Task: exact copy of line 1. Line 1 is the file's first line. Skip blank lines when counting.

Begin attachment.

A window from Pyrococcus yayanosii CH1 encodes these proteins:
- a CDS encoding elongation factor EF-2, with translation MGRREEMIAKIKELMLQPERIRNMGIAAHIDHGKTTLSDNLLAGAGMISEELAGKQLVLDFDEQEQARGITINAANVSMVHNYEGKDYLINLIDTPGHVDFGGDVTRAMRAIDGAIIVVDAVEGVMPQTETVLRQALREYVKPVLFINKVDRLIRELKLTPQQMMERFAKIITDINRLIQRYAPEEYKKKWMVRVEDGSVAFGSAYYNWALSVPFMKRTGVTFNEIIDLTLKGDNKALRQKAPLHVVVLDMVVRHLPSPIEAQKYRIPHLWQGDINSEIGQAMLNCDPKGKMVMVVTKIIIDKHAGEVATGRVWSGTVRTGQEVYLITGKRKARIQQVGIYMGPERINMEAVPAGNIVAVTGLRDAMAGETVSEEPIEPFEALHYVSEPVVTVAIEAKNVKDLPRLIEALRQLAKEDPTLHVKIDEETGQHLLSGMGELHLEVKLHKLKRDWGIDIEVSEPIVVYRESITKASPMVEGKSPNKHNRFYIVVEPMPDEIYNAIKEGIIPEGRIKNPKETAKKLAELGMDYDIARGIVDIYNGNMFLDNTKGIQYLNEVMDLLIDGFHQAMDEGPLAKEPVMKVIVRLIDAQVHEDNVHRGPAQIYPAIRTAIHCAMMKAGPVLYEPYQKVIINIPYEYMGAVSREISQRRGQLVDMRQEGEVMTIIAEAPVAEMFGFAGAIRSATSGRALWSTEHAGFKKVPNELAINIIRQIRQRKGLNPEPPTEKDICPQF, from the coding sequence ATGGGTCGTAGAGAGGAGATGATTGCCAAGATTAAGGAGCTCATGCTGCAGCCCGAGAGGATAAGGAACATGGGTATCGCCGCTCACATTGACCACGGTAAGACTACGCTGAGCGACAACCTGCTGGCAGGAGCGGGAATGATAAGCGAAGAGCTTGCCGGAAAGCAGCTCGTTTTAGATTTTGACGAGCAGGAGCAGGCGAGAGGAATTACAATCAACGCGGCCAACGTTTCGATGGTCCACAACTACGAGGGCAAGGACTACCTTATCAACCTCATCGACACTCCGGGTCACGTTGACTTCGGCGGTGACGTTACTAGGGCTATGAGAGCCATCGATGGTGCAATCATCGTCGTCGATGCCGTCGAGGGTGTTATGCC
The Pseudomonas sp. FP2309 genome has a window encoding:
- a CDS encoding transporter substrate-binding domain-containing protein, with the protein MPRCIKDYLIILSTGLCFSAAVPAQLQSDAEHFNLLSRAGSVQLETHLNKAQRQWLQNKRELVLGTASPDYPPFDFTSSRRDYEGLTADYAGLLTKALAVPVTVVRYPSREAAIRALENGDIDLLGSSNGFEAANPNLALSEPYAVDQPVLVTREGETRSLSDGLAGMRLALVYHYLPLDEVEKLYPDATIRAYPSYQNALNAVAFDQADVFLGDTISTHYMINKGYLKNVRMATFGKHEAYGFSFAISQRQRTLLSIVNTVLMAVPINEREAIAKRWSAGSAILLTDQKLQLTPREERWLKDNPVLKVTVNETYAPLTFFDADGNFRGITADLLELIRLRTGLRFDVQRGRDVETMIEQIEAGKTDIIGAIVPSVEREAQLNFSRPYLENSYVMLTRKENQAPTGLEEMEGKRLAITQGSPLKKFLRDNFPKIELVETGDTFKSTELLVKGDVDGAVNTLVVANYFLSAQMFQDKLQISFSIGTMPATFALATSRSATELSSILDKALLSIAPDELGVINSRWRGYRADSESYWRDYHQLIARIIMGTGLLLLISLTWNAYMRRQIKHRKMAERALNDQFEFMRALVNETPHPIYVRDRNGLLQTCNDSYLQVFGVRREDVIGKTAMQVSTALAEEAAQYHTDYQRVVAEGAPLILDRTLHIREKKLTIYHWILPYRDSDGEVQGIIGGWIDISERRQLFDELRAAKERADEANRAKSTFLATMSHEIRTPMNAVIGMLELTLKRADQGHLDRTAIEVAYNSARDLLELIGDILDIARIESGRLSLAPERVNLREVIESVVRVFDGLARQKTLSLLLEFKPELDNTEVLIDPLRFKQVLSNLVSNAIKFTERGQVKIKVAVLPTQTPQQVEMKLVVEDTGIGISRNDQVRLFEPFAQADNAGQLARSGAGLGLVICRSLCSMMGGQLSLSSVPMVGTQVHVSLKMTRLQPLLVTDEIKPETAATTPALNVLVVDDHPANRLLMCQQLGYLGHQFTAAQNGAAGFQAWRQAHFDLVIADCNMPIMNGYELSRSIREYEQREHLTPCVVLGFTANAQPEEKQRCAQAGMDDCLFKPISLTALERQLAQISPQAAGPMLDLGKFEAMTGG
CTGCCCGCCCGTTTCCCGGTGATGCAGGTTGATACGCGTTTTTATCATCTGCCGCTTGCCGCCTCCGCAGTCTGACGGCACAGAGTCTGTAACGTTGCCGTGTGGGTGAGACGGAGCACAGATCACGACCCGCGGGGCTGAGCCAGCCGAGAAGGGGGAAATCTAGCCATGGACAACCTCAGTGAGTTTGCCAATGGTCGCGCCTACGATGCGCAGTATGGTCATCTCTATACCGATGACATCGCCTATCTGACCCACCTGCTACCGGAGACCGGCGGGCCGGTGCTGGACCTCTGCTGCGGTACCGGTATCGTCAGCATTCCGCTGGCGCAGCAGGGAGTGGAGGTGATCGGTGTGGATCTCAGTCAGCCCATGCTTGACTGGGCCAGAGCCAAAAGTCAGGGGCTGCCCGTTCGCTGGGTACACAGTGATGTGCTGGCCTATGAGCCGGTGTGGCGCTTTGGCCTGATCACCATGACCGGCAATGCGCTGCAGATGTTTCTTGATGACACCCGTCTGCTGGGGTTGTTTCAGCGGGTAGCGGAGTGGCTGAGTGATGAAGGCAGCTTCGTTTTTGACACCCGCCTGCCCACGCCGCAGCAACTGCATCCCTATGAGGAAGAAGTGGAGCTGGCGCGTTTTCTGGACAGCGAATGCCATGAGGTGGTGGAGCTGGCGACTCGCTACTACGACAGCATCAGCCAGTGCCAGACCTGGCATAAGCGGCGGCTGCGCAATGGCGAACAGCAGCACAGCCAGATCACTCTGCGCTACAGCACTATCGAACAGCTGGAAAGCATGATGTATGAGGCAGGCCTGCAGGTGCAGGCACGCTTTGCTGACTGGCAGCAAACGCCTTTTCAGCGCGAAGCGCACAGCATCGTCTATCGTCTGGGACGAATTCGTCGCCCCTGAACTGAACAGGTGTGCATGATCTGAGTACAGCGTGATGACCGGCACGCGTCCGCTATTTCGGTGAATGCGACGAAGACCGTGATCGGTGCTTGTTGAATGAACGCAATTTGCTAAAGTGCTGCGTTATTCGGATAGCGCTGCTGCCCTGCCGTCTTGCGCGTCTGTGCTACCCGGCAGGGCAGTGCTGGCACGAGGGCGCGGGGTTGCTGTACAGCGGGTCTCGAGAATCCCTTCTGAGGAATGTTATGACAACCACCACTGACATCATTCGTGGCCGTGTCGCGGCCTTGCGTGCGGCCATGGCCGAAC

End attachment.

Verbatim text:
A window from Pyrococcus yayanosii CH1 encodes these proteins: